The politicization of the DNR is off the charts - - literally - - as Wisconsin is now open for air pollution less publicized. One of two notification systems - - the "watch," akin to weather "watches" that precede storm warnings, is being ended, says the agency in an email - - so if you have asthma, for example, you won't know the air conditions are favorable to constrict your breathing until you are already on your way to your desination.
Remember that Pat Stevens, a lawyer who worked for the road-builders, home-builders and the Wisconsin Manufacturers & Commerce, is now managing the agency's air quality section.
This is the email text sent Friday morning, and it comes on the heels of another cutback at the DNR to make business happy - - reducing OWI enforcement on snowmobilers in the North Woods:
"Wisconsin Department of Natural Resources"To:
As of March 15, 2011, the Wisconsin DNR will no longer issue Air Quality Watches for ozone and particle pollution due to limited staff resources and the potential increase in the number of air quality notices under proposed revisions to federal air standards.
In the past, an air quality watch was issued when conditions were favorable for pollutants to reach unhealthy levels.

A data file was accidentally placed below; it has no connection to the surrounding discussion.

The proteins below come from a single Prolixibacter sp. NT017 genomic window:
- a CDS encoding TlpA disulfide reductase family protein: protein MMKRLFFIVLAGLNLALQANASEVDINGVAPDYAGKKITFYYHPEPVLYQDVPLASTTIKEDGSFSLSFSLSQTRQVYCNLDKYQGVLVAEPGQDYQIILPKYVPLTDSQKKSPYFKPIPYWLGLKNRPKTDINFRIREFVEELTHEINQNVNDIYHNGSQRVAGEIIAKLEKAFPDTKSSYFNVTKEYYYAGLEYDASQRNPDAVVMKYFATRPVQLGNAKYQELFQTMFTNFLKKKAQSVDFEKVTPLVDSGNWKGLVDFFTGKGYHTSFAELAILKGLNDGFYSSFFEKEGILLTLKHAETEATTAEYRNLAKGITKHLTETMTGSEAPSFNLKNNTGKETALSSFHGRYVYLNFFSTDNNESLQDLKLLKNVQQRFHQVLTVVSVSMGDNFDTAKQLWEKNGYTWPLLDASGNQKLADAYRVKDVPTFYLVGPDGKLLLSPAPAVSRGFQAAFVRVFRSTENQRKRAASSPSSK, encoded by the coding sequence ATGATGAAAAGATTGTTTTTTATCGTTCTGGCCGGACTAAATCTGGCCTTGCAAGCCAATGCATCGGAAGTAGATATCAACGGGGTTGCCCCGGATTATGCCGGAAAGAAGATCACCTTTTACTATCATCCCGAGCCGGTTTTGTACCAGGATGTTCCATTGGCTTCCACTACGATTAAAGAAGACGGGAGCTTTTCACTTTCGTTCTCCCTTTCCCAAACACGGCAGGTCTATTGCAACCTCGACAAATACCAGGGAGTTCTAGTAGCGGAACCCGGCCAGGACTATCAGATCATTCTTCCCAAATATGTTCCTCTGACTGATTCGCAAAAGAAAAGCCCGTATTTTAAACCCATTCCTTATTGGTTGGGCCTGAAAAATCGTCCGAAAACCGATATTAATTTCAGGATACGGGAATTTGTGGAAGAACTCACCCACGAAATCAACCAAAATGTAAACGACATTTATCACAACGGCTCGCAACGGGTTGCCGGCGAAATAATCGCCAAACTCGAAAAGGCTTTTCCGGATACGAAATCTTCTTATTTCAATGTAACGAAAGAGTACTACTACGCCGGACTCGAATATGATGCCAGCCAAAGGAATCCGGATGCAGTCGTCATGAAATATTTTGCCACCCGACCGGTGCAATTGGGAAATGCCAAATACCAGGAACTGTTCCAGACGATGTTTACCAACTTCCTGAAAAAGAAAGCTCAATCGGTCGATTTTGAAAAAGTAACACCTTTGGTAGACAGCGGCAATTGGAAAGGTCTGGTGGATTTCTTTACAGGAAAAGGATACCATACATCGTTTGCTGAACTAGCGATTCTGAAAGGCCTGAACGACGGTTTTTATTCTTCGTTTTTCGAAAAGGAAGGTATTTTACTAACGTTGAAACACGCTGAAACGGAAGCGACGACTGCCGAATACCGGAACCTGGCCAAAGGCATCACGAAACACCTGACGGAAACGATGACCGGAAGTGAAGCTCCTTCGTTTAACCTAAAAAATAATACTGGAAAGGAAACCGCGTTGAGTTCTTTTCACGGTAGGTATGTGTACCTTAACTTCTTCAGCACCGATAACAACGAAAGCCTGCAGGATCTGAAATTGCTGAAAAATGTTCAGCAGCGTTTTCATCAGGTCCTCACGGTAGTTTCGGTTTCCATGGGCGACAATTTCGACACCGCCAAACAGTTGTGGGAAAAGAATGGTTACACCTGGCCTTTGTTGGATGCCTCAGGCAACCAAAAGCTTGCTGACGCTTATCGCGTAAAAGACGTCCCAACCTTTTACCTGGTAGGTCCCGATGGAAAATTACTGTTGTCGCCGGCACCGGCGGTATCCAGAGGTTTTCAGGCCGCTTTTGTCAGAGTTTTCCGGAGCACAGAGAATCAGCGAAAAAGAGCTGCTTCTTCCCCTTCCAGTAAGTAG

Watches are also being eliminated due to their confusion with Air Quality Advisories which are issued when pollution concentrations actually reach unhealthy levels for sensitive groups.
Air quality notices are issued as a public service by the DNR in partnership with the National Weather Service. They are not mandated by rule or law.
The DNR will continue to issue Air Quality Advisories when ozone and particle pollution levels are over or expected to reach the federal air quality standard.
To receive Air Quality Advisory notices, sign up at: http://www.dnr.wi.gov/air/newsletters.
Forecast information for seven Wisconsin cities is available at: AirNow - Wisconsin Air Quality and through subscription service with EnviroFlash.
Current air quality information is available at: DNR Air Monitoring: Today's Air Quality , Wisconsin Statewide Air Quality Notices, and the Air Quality Hotline at 1-866-324-5924 (1-866-DAILY AIR).
If you have questions, please contact Anne Bogar by email at firstname.lastname@example.org or by phone at (608) 266-3725.